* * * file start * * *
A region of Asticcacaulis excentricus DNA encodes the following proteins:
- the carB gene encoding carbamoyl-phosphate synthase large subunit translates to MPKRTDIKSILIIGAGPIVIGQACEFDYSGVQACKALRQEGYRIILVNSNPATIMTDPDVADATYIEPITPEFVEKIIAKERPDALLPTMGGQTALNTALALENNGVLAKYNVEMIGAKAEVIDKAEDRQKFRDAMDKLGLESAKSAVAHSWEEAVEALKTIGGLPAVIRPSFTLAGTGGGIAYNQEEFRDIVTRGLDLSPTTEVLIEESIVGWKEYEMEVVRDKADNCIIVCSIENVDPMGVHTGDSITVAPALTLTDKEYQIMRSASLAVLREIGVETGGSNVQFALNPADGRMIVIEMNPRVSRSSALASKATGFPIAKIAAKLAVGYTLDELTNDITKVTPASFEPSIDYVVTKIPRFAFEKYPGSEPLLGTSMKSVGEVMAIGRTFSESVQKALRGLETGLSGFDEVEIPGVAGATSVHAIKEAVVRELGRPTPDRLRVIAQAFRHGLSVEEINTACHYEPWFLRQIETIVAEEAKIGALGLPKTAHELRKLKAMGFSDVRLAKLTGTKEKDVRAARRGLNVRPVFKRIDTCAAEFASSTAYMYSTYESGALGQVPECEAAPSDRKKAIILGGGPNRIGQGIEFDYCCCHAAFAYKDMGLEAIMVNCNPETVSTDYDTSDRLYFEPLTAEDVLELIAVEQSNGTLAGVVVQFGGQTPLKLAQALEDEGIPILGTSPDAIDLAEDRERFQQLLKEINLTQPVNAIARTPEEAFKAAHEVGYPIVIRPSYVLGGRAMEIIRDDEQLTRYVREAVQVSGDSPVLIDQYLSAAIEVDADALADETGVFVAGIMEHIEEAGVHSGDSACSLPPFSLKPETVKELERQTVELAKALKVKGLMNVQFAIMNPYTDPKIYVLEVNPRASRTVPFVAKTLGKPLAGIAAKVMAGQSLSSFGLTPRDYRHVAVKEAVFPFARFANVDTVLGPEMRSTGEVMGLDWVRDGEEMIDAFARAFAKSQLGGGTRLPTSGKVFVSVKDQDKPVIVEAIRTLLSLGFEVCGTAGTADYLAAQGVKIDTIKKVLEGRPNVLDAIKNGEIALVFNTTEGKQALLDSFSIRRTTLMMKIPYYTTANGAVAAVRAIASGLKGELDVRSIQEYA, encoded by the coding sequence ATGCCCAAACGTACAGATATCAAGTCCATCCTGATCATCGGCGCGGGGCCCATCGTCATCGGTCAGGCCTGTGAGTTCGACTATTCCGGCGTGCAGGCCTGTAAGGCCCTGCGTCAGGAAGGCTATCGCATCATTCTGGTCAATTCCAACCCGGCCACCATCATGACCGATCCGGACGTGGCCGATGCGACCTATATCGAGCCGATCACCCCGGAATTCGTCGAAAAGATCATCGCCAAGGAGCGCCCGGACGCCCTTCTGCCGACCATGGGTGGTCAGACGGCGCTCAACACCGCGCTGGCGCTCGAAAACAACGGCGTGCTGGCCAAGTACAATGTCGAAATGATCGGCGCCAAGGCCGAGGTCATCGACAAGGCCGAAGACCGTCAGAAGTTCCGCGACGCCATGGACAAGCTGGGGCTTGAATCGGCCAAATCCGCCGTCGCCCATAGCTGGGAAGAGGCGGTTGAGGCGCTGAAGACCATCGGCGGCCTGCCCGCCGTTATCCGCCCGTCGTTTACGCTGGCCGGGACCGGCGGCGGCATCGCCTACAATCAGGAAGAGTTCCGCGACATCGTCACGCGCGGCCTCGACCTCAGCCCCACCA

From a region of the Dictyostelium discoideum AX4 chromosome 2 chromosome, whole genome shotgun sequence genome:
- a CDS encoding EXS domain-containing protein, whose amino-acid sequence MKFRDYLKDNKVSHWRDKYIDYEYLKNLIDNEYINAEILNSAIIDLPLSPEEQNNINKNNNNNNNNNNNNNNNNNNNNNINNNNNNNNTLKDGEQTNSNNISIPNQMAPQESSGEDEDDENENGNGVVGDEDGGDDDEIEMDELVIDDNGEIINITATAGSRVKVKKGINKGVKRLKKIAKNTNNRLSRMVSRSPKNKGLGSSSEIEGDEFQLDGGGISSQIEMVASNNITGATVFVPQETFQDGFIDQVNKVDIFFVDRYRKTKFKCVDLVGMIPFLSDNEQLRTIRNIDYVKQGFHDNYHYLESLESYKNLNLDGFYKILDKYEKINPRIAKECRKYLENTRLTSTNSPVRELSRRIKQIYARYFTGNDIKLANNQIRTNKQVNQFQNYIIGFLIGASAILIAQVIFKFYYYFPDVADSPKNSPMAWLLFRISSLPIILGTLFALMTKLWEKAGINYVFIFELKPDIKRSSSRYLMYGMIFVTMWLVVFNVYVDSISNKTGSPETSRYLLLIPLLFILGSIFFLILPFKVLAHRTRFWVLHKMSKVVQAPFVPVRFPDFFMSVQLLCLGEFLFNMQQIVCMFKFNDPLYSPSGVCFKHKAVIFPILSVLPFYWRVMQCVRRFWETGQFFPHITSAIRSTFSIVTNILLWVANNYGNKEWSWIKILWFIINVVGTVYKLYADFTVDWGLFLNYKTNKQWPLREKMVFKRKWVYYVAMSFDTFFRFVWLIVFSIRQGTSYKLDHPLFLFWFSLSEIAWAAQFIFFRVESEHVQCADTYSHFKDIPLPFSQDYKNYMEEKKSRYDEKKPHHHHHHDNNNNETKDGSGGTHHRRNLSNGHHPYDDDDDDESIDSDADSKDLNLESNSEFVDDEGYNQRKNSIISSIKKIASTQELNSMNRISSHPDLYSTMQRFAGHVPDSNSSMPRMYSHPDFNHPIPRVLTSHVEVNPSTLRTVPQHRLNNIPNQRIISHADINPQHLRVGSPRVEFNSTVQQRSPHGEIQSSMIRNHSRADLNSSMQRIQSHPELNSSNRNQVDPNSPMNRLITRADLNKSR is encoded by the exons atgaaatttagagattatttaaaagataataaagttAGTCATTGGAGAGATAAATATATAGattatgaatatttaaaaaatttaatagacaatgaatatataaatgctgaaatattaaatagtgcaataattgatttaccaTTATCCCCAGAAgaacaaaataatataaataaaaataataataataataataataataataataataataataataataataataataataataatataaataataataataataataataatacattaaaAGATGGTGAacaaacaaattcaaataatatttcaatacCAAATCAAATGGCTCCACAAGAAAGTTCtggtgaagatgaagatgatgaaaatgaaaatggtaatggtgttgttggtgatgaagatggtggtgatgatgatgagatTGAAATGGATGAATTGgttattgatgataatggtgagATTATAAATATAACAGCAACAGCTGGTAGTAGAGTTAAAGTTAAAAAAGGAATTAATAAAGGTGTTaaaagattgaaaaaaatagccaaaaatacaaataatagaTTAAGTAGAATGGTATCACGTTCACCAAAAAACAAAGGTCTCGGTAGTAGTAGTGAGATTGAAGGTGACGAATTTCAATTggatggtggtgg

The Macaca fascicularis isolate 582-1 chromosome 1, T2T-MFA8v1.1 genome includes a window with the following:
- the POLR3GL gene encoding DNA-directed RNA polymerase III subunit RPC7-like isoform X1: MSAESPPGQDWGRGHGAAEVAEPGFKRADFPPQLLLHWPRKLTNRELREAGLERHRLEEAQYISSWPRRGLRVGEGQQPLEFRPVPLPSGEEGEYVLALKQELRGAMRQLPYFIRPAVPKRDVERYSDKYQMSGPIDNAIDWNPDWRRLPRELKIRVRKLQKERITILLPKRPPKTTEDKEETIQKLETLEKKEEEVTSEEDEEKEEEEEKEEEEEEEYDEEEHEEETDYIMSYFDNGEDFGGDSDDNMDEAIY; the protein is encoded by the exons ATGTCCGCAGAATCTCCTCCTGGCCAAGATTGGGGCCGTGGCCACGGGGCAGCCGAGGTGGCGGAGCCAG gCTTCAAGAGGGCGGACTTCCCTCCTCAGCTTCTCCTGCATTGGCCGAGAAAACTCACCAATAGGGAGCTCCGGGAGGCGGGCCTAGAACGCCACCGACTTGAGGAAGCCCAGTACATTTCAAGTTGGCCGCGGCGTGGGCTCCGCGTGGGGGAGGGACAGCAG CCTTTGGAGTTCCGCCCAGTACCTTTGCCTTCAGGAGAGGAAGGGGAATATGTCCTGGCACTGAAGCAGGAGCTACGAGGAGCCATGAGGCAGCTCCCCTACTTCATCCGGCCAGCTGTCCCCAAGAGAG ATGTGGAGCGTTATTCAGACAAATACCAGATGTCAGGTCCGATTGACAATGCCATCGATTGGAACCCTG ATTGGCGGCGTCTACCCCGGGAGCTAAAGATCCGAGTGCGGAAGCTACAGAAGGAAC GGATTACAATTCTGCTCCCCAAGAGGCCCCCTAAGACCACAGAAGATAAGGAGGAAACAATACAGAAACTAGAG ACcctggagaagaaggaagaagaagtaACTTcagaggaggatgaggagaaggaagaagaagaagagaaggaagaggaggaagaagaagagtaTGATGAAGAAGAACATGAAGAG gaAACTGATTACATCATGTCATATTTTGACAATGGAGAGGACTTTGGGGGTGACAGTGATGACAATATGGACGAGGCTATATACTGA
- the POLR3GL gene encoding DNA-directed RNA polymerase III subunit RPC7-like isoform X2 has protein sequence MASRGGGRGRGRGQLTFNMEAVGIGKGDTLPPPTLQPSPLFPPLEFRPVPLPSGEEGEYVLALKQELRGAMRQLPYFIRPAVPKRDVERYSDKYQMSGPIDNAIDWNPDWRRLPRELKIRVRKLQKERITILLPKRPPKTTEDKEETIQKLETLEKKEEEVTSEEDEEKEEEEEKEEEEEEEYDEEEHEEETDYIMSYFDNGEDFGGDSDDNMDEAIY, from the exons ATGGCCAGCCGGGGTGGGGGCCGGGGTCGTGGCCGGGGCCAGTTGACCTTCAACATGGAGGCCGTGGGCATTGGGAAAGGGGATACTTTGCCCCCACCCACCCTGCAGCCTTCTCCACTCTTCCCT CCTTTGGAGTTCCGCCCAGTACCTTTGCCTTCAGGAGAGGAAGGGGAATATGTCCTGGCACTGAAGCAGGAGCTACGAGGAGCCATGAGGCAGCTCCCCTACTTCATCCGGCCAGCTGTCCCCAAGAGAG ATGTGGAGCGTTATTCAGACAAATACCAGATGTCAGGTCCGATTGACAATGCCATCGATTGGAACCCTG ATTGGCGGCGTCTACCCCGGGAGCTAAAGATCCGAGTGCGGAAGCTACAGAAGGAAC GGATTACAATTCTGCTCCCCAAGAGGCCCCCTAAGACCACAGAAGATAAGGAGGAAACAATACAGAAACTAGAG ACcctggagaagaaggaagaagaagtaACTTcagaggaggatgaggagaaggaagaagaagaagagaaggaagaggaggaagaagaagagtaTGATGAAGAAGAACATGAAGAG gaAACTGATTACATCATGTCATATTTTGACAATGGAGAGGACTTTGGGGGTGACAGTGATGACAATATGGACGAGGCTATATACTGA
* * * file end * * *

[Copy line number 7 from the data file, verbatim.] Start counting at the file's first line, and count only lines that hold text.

- the POLR3GL gene encoding DNA-directed RNA polymerase III subunit RPC7-like isoform X2 has protein sequence MASRGGGRGRGRGQLTFNMEAVGIGKGDTLPPPTLQPSPLFPPLEFRPVPLPSGEEGEYVLALKQELRGAMRQLPYFIRPAVPKRDVERYSDKYQMSGPIDNAIDWNPDWRRLPRELKIRVRKLQKERITILLPKRPPKTTEDKEETIQKLETLEKKEEEVTSEEDEEKEEEEEKEEEEEEEYDEEEHEEETDYIMSYFDNGEDFGGDSDDNMDEAIY, from the exons ATGGCCAGCCGGGGTGGGGGCCGGGGTCGTGGCCGGGGCCAGTTGACCTTCAACATGGAGGCCGTGGGCATTGGGAAAGGGGATACTTTGCCCCCACCCACCCTGCAGCCTTCTCCACTCTTCCCT CCTTTGGAGTTCCGCCCAGTACCTTTGCCTTCAGGAGAGGAAGGGGAATATGTCCTGGCACTGAAGCAGGAGCTACGAGGAGCCATGAGGCAGCTCCCCTACTTCATCCGGCCAGCTGTCCCCAAGAGAG ATGTGGAGCGTTATTCAGACAAATACCAGATGTCAGGTCCGATTGACAATGCCATCGATTGGAACCCTG ATTGGCGGCGTCTACCCCGGGAGCTAAAGATCCGAGTGCGGAAGCTACAGAAGGAAC GGATTACAATTCTGCTCCCCAAGAGGCCCCCTAAGACCACAGAAGATAAGGAGGAAACAATACAGAAACTAGAG ACcctggagaagaaggaagaagaagtaACTTcagaggaggatgaggagaaggaagaagaagaagagaaggaagaggaggaagaagaagagtaTGATGAAGAAGAACATGAAGAG gaAACTGATTACATCATGTCATATTTTGACAATGGAGAGGACTTTGGGGGTGACAGTGATGACAATATGGACGAGGCTATATACTGA